Get yourself trained on Angular 7 with this Online Training Angular 7 Step by Step for beginners.
Online Training Angular 7 Step by Step for beginners
This tutorial is made in the latest version of Angular i.e. Angular 7.This series covers the following topics. Chapter 1 :- Node and NPMChapter 2 :- Running first app & Angulr CLIChapter 3 :- VS Code editor.Chapter 4 :- TypeScriptChapter 5 :- CLI project folder structureChapter 6 :- The config JSON filesChapter 7 :- ng serve vs ng buildChapter 8 :- Angular the binding frameworkChapter 9 :- Component and ModulesChapter 10 :- Expression , Decorators and TemplateURLChapter 11 :- Declaration and BootStrap in ModulesChapter 12 :- The main.ts file for module startupChapter 13 :- Index.html and the selector tagChapter 14 :- PolyfillsChapter 15 :- Webpack :- Packaging and deployingChapter 16 :- Vendor.js and Runtime.jsChapter 17 :- Angular File naming ConventionChapter 18 :- Creating Customer UIChapter 19 :- Creating Customer ModelChapter 20 :- Consuming model in componentChapter 21 :- ngModel , One way and Two way bindingChapter 22 :- ExpressionsChapter 23 :- Understanding and Intrepeting ErrorsChapter 24 :- FormsModuleChapter 25 :- *ngForLoopChapter 26 :- package.lock.json and versioningChapter 27 :- Using source code of the tutorial.Chapter 28 :- Thinking Uniform , Thinking Master PagesChapter 29:- Creating Angular UI and its components.Chapter 30 :- Organizing project folders, modules & components.Chapter 31 :- Masterpage and selectorChapter 32 :- Grouping components in to Modules.Chapter 33 :- Understanding UI loading in selector.Chapter 34 :- Routing and Routing collectionChapter 35 :- router-outlet and routerLinkChapter 36 :- RouterModule and loading routes in Angular.Chapter 37 :- Understanding the flow of Angular with routing.Chapter 38 :- Performance issues due to eager loading.Chapter 39 :- Implementing Lazy loadingChapter 40 :- Dividing project in to self contained Angular modules.Chapter 41 :- Self contained routes for self contained modules.Chapter 42 :- loadChildren :- The heart of lazy loadingChapter 43:- Understanding path structure for folders and loadChildren.Chapter 44:- forRoot and forChildChapter 45:- Multiple Modules , Multiple builds and Multiple outputs.Chapter 46:- CommonModule for Lazy LoadingChapter 47:- Seeing the physical separate modules in the “dist” folder.Chapter 48:- Revising Angular architecture with Lazy routingChapter 49 :- Validation object model.Chapter 50 :- Appropriate place to put validationsChapter 51 :-Formgroup , FormControl , Validators and FormBuilderChapter 52 :- Using Angular validation :- The CCC process.Chapter 53 :- Creating validationsChapter 54 :- Applying validations to the UIChapter 55 :- Checking validation statusChapter 56 :- ReactiveFormsChapter 57 :- ngModelOption standaloneChapter 58 :- Display errors for individual validations.Chapter 59 :- The dirty flag.Chapter 60 :- Centralizing validation code for reusability.Chapter 61: – Definition of a good architectureChapter 62: – Concrete classes and tight couplingChapter 63: – Provider – provides things to component.Chapter 64: – Creating providers: – Provide & UseClassChapter 65: – Interfaces issues with Angular DIChapter 66: – Finally understanding Dependency InjectionChapter 67: – Seeing the actual fruits of Dependency InjectionChapter 68: – Centralized and Conditional DIChapter 69: – Injector and tokens – Conditionnal DIChapter 70: – Dynamic collectionsChapter 71: – Revising Angular DI architectureChapter 72 :- Defining a user controlChapter 73 :- Interactions :- Input, output and event emittersChapter 74 :- Creating user control and its components Chapter 75 :- Creating user control component and importance of selectorChapter 76 :- The @input decorator Chapter 77 :- Stters and custom component naming convention Chapter 78 :- Creating the Grid UI of the user controlChapter 79 :- Defining output and event emittersChapter 80 :- Understanding the user control flowChapter 81 :- Importing and running the user controlChapter 82 :- Debugging and watching the full flow.Chapter 83 :- Json-server , the fake webserverChapter 84 :- Configuring json-server & db.json.Chapter 85 :- importing and creating http component objectChapter 86:- Making HTTP Post calls and the subscribe method.Chapter 87 :- Import HTTP Module at the module level.Chapter 88 :- Implementing DTO( Data transfer objects)Chapter 89 :- Lambdas and CallbackChapter 90 :- Angular HTTP Client.Chapter 91 :- Using HttpClientChapter 92 : Simplicity of HttpClient.Chapter 93:- Interceptors in HttpClientChapter 94:- The double data postChapter 95 :- Defining the scope of the tutorial.Chapter 96 :- Using Angular template and its limitationChapter 97 :- Respecting individual build and compilation. Chapter 98 :- MVC wwwroot folder and AngularChapter 99 :- Issues with ng serve and integrationChapter 100 :- Bootstrapping through MVCChapter 101 :- Deployurl concept. Chapter 102 :- Integrating Webapi with Angular HttpChapter 103 :- Debugging Angular and MVCChapter 104 :- Ahh the camel case and pascal case issueChapter 105:- Integrating Grunt with Task runner explorerChapter 106 :- Grunt configuration using appsettings.jsonChapter 107 :- Prebuild and Postbuild styleChapter 108 :- Double tooling VS code and Visual studioChapter 109 :- Create new project using ng new command.Chapter 110 :- Copy the code in to newly created projects.Chapter 111 :- Run ng serve , fix errors http to httpclientChapter 112 :- Test and you are all setChapter 113 :- Integration testing vs Unit TestingChapter 114 :- Black Box vs White BoxChapter 115 :- Jasmine and KarmaChapter 116 :- Understanding Jasmine syntaxes , BDD , Describe and it.Chapter 117 :- BeforeEach,BeforeAll,AfterEach and AfterAllChapter 118 :- The TestBed APIChapter 119 :- Angular loading flow.Chapter 120 :- Fixture the baseline.Chapter 121 :- DebugElement , componentInstance and nativeElementChapter 122 :- Assertion – expect , tobeTruthy , toEqualChapter 123 :- Synching DOM’s DetectChanges.Chapter 124 :- QuerySelectors.Chapter 125 :- Running Angular testChapter 126 :- Writing a complex unit test for the Customer screen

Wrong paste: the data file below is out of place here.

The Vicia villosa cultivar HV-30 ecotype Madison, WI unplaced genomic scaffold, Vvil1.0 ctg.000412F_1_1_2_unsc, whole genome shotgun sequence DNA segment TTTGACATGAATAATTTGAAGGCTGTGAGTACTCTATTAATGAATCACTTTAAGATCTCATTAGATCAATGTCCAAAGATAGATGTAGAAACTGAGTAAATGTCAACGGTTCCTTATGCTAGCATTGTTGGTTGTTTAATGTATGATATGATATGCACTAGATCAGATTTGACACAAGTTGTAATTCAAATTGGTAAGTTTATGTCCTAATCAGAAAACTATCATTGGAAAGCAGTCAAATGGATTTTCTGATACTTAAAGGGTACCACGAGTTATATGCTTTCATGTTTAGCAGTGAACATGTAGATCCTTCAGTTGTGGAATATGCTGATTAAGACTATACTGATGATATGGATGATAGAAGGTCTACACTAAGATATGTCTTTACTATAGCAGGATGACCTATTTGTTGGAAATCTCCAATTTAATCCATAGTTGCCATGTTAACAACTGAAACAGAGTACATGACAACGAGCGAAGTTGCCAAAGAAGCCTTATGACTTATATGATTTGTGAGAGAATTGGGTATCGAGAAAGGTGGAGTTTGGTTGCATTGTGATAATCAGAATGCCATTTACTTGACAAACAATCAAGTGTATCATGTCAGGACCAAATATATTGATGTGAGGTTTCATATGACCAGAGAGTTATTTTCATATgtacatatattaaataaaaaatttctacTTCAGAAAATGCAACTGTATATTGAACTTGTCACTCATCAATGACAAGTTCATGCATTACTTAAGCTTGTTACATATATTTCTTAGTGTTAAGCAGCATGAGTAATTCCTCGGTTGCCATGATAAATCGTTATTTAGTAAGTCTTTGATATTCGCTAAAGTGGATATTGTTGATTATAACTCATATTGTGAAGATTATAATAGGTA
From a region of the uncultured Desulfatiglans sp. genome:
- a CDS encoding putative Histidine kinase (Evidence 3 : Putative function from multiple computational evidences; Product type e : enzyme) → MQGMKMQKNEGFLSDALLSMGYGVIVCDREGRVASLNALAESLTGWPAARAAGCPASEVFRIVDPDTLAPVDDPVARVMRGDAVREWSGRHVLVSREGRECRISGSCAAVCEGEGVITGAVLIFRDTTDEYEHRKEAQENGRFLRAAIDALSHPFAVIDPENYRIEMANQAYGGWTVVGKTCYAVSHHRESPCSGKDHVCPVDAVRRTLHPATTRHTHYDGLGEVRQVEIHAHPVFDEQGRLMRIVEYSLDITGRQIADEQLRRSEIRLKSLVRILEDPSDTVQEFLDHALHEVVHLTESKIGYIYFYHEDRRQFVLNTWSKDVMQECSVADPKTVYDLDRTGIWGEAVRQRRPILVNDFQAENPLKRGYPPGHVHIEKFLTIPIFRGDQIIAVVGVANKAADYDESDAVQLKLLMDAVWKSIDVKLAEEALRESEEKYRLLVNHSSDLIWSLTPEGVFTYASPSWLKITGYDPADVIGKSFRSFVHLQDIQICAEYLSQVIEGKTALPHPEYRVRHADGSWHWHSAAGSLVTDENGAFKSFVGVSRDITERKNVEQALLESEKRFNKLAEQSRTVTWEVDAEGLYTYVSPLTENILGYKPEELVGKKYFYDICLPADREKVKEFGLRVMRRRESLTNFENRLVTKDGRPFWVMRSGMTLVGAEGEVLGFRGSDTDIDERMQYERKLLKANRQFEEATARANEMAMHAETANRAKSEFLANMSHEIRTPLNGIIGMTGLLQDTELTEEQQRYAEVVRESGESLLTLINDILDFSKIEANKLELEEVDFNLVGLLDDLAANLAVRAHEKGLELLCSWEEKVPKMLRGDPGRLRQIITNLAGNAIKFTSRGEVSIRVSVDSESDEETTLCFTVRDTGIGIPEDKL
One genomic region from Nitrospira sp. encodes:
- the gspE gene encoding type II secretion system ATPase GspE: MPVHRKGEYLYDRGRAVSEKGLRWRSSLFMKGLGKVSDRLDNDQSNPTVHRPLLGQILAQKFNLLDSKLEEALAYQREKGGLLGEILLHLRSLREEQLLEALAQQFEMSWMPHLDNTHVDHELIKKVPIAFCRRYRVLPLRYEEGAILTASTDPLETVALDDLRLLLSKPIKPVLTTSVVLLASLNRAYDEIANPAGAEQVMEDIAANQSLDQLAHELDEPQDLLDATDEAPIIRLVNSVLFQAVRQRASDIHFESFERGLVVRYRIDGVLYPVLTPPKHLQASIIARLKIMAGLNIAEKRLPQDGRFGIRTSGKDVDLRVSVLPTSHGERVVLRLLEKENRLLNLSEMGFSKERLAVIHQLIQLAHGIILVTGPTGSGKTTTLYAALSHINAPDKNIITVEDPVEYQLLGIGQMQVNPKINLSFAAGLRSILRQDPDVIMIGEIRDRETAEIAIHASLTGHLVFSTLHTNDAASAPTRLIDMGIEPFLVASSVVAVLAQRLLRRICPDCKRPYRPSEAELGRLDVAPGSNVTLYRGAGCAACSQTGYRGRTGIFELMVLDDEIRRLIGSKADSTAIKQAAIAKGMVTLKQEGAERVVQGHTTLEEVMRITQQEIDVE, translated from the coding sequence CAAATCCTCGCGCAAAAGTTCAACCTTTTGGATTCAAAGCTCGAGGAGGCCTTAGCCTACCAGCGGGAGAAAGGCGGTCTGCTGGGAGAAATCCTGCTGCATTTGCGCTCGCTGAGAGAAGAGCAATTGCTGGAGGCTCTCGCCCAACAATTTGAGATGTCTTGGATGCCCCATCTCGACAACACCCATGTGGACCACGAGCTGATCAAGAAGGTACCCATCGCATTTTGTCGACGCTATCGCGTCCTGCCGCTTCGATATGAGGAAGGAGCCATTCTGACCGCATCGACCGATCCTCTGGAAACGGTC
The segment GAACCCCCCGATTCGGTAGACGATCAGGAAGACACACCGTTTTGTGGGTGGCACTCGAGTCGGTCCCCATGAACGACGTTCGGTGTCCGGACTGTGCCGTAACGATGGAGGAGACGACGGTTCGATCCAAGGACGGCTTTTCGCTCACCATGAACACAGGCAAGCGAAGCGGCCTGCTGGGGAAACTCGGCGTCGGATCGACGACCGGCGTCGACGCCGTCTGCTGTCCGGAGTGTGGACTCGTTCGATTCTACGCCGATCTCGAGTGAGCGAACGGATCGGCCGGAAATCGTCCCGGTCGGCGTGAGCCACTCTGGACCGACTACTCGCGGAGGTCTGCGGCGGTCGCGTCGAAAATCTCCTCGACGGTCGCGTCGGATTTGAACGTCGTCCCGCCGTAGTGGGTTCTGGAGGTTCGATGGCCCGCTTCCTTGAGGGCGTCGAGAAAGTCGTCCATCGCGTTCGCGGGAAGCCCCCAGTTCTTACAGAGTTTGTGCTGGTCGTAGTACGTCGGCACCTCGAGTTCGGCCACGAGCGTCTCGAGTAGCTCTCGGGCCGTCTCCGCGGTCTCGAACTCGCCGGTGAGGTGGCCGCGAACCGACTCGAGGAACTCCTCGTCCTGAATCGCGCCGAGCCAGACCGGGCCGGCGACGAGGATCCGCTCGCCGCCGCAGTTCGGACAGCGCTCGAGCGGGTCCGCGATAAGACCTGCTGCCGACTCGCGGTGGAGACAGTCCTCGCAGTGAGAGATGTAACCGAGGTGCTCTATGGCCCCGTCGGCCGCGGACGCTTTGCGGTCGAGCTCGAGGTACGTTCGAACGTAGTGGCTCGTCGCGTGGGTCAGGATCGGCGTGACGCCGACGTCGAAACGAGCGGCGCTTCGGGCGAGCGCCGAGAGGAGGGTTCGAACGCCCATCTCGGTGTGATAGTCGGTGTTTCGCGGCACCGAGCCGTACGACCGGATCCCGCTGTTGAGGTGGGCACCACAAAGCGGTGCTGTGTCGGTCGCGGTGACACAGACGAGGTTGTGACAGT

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As a society, we spend hundreds of billions of dollars measuring the return on our financial assets. Yet, at the same time, we still haven’t found convincing ways of measuring the return on our investments in developing people.
And I get it: If my bank account pays me 1% a year, I can measure it to the penny. We’ve been collectively trained to expect neat and precise ROI calculations on everything, so when it’s applied to something as seemingly squishy as how effectively people are learning in the workplace, the natural inclination is to throw up our hands and say it can’t be done. But we need to figure this out. In a world where skills beat capital, the winners and losers of the next 30 years will be determined by their ability to attract and develop great talent.
Fortunately, corporate learning & development (L&D), like most business functions, is evolving quickly. We can embrace some level of ambiguity and have rigor when measuring the ROI of learning. It just might look a little different than an M.B.A. would expect to see in an Excel model.